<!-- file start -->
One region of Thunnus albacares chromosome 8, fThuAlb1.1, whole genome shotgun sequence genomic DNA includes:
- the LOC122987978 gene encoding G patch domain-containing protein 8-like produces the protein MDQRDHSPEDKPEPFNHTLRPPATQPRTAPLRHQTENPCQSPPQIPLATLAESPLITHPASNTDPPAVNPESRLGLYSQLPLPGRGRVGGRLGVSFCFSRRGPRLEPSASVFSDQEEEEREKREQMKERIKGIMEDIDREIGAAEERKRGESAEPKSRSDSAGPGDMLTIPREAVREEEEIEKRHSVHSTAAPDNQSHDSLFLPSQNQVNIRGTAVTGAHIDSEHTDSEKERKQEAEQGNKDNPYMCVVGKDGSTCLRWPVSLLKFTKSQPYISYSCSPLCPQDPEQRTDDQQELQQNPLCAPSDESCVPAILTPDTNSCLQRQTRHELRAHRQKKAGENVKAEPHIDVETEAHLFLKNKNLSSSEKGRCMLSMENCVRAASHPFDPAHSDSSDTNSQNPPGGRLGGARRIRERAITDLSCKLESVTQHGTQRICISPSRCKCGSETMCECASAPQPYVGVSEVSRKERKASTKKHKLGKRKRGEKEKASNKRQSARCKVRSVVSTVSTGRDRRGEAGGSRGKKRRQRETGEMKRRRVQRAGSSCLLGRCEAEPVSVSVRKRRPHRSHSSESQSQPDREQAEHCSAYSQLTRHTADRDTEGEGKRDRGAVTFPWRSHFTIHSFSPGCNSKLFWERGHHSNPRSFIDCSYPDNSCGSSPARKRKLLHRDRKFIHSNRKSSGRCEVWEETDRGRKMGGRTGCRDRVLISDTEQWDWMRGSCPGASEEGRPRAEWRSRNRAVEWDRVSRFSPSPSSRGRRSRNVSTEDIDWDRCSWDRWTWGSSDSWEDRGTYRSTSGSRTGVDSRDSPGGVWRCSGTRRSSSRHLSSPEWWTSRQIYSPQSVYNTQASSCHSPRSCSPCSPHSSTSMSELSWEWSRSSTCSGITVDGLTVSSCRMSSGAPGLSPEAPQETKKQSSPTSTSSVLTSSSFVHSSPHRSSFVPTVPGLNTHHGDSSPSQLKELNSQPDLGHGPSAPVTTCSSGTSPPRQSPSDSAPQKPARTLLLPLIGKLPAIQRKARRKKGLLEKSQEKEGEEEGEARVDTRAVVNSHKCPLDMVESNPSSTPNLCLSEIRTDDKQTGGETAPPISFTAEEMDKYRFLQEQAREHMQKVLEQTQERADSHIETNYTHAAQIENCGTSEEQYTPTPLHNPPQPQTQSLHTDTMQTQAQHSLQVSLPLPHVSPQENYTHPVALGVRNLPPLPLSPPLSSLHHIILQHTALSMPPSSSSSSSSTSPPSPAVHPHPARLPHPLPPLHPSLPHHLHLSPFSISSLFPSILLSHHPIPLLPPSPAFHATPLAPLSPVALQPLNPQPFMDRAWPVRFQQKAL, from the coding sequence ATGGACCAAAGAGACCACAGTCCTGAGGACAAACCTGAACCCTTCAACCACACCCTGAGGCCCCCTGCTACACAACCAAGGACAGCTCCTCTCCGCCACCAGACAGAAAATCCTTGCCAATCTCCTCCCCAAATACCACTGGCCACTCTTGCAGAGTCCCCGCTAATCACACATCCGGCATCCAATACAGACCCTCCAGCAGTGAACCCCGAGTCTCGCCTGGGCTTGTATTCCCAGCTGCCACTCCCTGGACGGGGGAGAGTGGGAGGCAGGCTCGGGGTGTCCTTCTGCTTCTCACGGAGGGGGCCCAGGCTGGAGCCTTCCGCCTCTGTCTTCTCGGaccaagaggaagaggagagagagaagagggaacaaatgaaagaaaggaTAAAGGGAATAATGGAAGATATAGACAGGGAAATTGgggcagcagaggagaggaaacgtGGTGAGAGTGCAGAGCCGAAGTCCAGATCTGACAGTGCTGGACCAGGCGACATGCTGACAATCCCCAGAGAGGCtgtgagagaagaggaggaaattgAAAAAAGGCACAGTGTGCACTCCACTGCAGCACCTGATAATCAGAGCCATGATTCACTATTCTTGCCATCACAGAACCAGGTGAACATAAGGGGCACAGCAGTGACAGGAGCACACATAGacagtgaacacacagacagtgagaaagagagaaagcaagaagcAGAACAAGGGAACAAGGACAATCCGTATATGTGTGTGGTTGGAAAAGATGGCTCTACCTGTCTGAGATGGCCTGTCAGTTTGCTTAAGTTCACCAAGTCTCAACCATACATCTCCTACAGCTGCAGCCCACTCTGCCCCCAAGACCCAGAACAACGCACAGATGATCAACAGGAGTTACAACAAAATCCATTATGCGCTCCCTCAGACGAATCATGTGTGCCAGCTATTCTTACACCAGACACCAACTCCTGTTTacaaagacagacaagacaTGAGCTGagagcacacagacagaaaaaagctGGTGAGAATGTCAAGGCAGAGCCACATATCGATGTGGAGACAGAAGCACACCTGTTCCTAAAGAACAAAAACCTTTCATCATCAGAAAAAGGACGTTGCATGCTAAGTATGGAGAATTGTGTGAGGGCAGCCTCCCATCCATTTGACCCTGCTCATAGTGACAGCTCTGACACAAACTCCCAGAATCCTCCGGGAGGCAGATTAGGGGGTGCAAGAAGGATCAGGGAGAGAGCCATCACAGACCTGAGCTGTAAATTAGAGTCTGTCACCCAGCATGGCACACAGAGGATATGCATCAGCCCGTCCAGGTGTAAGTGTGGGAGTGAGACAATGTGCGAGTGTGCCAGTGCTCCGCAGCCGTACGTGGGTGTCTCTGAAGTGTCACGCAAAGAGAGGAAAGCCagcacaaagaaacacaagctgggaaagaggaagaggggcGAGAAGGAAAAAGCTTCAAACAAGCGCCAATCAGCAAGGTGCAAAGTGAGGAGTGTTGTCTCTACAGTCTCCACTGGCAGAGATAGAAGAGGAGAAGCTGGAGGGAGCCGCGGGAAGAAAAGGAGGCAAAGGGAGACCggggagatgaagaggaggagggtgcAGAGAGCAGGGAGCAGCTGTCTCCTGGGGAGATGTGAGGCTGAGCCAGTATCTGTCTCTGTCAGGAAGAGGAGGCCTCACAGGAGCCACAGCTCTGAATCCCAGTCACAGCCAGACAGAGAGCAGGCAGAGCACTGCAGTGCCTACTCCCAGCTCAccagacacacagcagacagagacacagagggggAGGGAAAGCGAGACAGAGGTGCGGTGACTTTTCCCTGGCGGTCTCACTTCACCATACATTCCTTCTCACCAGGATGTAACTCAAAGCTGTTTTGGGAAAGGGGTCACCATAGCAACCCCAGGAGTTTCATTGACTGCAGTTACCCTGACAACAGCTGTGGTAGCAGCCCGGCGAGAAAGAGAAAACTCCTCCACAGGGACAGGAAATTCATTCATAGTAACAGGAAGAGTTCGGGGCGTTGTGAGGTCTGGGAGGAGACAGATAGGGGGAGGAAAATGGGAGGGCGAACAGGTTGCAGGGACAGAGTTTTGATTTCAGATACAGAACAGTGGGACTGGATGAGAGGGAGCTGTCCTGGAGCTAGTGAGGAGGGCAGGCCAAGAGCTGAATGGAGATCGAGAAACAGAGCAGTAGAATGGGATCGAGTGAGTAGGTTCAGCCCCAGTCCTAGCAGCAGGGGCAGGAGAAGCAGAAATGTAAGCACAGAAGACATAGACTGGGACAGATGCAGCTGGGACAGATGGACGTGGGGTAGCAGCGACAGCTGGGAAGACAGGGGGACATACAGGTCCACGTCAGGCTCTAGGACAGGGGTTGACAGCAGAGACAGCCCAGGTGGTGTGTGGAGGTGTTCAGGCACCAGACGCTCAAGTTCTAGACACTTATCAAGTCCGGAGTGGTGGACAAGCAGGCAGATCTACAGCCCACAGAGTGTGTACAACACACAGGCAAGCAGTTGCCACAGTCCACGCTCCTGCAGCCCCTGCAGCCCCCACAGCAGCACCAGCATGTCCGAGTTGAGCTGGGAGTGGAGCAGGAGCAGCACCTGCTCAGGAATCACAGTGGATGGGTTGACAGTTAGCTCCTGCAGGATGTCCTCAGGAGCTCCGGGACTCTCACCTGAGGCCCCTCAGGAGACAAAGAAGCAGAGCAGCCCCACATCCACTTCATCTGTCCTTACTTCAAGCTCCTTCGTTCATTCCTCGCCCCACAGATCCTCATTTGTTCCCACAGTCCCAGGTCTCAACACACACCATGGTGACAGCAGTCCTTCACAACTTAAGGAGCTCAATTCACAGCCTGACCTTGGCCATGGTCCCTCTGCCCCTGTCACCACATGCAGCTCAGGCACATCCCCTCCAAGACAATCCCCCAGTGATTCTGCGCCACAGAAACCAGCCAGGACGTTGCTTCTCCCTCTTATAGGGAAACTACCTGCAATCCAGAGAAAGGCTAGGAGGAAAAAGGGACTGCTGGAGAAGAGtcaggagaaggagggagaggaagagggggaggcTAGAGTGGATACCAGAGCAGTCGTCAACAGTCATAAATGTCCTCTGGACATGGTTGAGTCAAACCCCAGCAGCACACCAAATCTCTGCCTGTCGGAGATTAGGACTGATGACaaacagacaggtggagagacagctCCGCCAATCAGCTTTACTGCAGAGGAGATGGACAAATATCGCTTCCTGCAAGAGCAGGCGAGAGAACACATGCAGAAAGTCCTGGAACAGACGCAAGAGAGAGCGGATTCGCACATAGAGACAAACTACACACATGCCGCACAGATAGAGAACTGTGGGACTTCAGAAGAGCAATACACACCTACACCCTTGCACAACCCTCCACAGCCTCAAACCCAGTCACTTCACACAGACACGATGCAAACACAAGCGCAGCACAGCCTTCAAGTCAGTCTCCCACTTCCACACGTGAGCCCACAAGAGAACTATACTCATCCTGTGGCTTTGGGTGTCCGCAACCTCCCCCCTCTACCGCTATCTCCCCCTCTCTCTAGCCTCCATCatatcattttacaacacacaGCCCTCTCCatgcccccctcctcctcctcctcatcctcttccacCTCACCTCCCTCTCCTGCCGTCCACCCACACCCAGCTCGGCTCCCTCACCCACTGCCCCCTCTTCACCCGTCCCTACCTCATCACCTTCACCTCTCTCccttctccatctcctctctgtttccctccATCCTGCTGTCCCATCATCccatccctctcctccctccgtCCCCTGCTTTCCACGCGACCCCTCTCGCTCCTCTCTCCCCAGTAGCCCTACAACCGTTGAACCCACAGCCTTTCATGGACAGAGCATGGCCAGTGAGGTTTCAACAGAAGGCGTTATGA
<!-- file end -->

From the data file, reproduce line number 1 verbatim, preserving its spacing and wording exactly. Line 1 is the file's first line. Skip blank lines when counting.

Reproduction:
One region of Thunnus albacares chromosome 8, fThuAlb1.1, whole genome shotgun sequence genomic DNA includes: